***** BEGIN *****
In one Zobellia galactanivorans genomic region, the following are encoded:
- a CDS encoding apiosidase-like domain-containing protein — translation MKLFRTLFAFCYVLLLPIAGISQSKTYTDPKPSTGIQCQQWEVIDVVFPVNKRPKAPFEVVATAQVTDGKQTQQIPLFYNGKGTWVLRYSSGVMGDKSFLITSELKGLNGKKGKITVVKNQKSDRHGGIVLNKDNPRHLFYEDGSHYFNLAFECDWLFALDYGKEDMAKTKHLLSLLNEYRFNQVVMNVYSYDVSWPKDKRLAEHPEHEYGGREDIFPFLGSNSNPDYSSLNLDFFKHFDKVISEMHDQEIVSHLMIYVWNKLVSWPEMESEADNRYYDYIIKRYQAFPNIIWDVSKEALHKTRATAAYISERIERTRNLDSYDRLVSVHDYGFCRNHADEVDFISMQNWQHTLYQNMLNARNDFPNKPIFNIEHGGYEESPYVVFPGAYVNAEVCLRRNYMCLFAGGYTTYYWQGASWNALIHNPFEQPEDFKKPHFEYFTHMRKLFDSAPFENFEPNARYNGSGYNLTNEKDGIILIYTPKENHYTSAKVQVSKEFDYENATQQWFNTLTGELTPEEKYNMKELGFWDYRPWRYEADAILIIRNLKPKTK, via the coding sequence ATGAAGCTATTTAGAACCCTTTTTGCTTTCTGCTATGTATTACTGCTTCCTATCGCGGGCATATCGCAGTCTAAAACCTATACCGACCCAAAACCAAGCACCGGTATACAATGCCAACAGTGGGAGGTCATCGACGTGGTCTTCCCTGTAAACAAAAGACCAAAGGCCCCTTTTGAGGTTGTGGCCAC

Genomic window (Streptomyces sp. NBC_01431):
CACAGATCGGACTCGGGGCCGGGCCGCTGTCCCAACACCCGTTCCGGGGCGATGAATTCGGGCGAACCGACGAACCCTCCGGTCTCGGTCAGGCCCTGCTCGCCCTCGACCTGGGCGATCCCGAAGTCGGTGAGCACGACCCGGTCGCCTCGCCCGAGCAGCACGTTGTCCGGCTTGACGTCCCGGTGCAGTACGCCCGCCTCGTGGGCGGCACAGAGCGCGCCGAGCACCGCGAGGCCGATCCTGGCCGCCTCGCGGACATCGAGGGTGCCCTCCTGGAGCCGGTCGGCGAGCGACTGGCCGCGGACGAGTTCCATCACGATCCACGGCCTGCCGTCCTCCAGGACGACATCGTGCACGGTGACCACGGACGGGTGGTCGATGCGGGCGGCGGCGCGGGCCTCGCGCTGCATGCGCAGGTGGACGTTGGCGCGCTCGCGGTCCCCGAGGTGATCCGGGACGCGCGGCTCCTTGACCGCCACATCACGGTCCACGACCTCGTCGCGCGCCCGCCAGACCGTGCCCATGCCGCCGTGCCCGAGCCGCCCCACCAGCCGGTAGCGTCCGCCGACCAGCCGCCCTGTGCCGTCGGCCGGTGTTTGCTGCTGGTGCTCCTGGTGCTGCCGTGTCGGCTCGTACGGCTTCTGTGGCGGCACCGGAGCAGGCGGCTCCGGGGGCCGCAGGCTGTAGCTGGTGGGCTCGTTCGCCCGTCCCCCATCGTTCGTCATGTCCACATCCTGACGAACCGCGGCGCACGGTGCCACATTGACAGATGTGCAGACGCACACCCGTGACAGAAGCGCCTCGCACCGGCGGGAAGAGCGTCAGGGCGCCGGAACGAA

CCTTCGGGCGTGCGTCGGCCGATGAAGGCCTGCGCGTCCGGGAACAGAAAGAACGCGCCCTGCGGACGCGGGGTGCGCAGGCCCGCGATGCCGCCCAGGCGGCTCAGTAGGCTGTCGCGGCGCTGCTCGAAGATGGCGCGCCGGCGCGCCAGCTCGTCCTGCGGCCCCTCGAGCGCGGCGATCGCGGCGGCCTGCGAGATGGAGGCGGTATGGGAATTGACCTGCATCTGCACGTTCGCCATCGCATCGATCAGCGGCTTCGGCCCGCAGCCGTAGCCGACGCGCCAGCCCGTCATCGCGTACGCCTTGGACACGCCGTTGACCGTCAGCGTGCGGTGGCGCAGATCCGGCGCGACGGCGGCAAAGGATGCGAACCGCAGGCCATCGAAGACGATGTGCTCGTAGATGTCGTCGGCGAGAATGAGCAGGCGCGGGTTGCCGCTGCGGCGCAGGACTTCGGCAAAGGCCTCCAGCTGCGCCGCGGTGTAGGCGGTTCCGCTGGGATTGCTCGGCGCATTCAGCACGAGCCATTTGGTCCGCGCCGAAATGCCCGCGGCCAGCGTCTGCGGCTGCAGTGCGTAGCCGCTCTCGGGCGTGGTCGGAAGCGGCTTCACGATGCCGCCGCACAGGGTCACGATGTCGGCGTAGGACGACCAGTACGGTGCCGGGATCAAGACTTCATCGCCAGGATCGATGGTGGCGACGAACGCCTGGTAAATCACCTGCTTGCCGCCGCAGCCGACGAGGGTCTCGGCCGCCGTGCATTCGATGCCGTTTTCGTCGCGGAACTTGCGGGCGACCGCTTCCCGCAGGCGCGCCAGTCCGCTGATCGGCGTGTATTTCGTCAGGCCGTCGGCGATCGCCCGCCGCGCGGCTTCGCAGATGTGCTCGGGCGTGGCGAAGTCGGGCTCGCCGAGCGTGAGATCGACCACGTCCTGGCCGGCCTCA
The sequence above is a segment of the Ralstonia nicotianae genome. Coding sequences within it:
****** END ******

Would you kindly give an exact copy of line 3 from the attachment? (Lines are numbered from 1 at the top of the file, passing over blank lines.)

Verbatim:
Genomic window (Streptomyces sp. NBC_01431):